The star recently revealed details of the procedures in a candid and deeply touching opinion piece published in the New York Times.
Jolie explained the sequence of events in the op-ed titled “Angelina Jolie Pitt: Diary of a Surgery,” which was a continuation from the piece she wrote two years ago, sharing the news of her double mastectomy to prevent the onset of breast cancer.
Jolie is said to carry a genetic mutation, BRCA1, that significantly increases the risk of ovarian cancer, making her a candidate for preventative surgery.
Health Beat sat down with a few experts from Spectrum Health to get their take on preventive surgeries for at-risk women.
“We like to call these sorts of procedures the Jolie Effect,” said Judy Smith, MS, EPE, FACS, department chief of oncology at Spectrum Health’s Regional Cancer Center.
Dr. Smith noted that the hospital saw an uptick in similar elective, preventive procedures when Jolie first had her mastectomy two years ago and expects the same might be true in the coming months with this recent publicity.
Julian Schink, MD, chief of Women’s Health at Spectrum Health Medical Group, chimed in with his thoughts on the issue.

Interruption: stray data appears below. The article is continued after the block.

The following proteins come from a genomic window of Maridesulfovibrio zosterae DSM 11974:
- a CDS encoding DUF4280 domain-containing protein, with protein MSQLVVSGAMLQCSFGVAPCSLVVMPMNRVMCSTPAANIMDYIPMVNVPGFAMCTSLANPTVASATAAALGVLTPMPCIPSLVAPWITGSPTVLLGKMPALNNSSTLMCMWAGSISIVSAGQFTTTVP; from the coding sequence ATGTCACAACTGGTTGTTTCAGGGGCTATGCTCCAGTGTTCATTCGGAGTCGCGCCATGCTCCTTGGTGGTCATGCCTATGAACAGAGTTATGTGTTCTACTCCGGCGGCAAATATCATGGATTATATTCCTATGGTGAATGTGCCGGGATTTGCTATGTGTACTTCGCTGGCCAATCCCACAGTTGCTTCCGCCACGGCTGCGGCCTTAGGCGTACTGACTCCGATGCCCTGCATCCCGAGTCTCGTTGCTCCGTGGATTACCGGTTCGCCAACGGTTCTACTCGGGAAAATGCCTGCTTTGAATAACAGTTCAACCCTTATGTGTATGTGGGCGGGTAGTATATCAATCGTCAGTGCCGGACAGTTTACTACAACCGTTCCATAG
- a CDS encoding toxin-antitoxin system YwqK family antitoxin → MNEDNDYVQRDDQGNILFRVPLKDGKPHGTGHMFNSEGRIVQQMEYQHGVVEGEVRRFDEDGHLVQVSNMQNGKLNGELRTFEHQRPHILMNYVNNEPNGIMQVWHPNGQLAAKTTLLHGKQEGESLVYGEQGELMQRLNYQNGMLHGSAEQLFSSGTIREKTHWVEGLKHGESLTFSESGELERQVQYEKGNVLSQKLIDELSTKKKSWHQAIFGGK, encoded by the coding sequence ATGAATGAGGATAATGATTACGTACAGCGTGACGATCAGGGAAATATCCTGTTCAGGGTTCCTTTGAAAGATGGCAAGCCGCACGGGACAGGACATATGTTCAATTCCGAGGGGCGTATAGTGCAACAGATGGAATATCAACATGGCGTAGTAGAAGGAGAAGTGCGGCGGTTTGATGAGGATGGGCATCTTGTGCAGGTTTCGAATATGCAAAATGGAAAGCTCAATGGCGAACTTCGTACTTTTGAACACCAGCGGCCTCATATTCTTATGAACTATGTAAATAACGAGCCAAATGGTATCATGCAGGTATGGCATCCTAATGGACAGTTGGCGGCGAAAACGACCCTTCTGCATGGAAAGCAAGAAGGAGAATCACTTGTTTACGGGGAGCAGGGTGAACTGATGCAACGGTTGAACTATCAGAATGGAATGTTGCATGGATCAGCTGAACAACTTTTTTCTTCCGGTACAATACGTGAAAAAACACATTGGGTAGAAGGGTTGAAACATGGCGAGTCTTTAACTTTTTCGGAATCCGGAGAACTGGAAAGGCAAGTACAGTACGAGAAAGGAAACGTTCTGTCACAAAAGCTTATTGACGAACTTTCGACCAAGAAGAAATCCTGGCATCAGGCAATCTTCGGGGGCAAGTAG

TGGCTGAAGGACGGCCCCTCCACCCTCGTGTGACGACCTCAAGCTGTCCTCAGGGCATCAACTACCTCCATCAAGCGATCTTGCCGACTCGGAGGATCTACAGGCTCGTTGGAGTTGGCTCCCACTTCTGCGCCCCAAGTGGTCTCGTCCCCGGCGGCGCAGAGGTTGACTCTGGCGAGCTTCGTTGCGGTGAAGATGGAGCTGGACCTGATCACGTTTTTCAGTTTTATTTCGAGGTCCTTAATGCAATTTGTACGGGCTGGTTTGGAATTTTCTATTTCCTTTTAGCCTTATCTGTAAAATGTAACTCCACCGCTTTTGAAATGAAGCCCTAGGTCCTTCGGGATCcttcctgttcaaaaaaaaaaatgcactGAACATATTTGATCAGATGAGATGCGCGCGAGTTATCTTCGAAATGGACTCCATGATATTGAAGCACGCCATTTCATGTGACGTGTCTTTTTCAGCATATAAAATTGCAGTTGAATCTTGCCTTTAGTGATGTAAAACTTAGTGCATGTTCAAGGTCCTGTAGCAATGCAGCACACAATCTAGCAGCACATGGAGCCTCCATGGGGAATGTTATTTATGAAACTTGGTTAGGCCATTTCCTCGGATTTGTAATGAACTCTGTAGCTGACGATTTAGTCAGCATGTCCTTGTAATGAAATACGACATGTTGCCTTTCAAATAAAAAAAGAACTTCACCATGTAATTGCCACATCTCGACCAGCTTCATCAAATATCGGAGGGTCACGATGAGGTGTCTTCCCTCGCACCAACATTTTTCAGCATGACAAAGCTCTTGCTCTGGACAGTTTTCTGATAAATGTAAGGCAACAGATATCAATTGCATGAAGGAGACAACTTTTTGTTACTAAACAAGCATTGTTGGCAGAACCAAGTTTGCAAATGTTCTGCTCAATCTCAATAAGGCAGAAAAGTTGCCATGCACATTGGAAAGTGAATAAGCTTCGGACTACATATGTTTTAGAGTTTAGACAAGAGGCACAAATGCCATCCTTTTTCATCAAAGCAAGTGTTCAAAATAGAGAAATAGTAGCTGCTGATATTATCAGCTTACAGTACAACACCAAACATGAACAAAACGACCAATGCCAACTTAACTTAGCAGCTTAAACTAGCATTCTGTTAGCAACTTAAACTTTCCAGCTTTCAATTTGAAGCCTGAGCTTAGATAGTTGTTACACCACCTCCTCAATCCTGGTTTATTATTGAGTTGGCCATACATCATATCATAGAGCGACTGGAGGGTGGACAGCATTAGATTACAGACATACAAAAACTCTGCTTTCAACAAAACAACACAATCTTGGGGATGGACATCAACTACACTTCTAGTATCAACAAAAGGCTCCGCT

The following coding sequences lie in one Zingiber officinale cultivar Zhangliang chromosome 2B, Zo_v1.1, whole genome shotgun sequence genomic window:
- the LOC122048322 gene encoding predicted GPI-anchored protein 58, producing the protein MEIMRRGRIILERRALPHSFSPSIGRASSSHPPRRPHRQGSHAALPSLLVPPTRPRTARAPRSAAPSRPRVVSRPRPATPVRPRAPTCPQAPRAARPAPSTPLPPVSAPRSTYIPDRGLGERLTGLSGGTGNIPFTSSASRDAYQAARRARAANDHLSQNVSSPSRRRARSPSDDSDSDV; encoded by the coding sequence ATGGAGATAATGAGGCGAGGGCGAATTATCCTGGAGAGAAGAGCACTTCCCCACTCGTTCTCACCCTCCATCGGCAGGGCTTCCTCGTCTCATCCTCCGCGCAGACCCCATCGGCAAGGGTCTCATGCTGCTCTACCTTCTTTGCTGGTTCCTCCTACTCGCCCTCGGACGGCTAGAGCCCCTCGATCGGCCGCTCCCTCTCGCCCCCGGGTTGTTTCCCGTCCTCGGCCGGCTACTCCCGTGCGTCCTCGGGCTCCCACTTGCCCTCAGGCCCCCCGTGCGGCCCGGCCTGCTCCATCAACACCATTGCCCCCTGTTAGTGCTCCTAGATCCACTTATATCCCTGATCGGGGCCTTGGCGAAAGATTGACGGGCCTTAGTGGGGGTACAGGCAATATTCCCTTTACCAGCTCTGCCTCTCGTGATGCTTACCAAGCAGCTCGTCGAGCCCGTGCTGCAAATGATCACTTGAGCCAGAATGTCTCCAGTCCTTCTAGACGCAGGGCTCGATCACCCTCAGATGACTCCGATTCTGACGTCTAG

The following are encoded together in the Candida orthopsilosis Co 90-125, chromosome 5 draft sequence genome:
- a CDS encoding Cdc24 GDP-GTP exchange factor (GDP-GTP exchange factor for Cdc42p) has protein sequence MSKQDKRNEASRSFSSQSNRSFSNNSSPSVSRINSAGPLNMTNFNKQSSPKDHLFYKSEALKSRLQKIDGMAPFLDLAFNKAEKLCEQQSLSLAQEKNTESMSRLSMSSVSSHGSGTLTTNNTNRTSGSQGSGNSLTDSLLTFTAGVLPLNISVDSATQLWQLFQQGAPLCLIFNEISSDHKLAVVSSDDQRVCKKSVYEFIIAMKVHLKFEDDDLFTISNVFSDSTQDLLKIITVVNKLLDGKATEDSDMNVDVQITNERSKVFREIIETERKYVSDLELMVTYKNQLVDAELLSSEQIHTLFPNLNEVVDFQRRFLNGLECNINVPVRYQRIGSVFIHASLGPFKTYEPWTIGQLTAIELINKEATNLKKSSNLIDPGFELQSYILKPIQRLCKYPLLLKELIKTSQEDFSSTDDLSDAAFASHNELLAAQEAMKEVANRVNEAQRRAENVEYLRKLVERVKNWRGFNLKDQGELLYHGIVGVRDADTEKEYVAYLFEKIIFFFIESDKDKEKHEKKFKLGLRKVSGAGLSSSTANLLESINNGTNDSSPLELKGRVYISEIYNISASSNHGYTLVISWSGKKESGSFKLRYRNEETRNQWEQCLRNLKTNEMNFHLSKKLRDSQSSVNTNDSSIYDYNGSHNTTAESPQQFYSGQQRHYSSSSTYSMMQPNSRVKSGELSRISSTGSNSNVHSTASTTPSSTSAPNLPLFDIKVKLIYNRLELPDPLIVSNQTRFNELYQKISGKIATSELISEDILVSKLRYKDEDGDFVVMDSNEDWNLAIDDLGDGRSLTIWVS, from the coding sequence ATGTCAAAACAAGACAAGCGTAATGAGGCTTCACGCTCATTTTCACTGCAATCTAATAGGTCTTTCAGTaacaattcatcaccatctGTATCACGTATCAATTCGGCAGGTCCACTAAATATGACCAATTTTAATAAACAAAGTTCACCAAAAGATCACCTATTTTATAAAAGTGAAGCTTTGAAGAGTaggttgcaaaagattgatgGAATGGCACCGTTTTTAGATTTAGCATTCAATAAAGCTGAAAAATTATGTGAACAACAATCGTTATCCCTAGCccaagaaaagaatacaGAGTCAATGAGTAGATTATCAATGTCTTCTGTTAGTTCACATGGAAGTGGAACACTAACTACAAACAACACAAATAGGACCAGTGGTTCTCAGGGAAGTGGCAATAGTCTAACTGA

“Angelina Jolie’s heroic disclosure of her very personal journey could save thousands of lives,” Dr. Schink said. “She is courageously raising awareness about inherited breast and ovarian cancer, and the important and difficult steps that she and other women have taken to prevent this often fatal cancer. We are oncologists, but we would much rather prevent cancer than treat it.”
Leigh Seamon, DO, MPH, a gynecologic oncologist at Spectrum Health, agreed.
“We recommend patients consider risk reduction surgeries between the ages of 35 and 40, and upon the completion of child bearing. This could also be individualized based the earliest onset of age of ovarian cancer in their family. Some women complete child bearing at an earlier age and may choose to undergo surgery earlier, depending upon their family history. I completely support this decision and see it as a proactive approach.”
Three patient populations who should consider this genetic testing and counseling include:
- Anyone who is diagnosed with epithelial ovarian cancer, fallopian tube cancer or primary peritoneal cancer
- Patients who do not have cancer, but have a family history of cancer or close family member with ovarian, fallopian tube, or primary peritoneal cancer (mother, sister, daughter, etc.)
- Anyone who has had breast cancer may also be at risk and should speak with their physician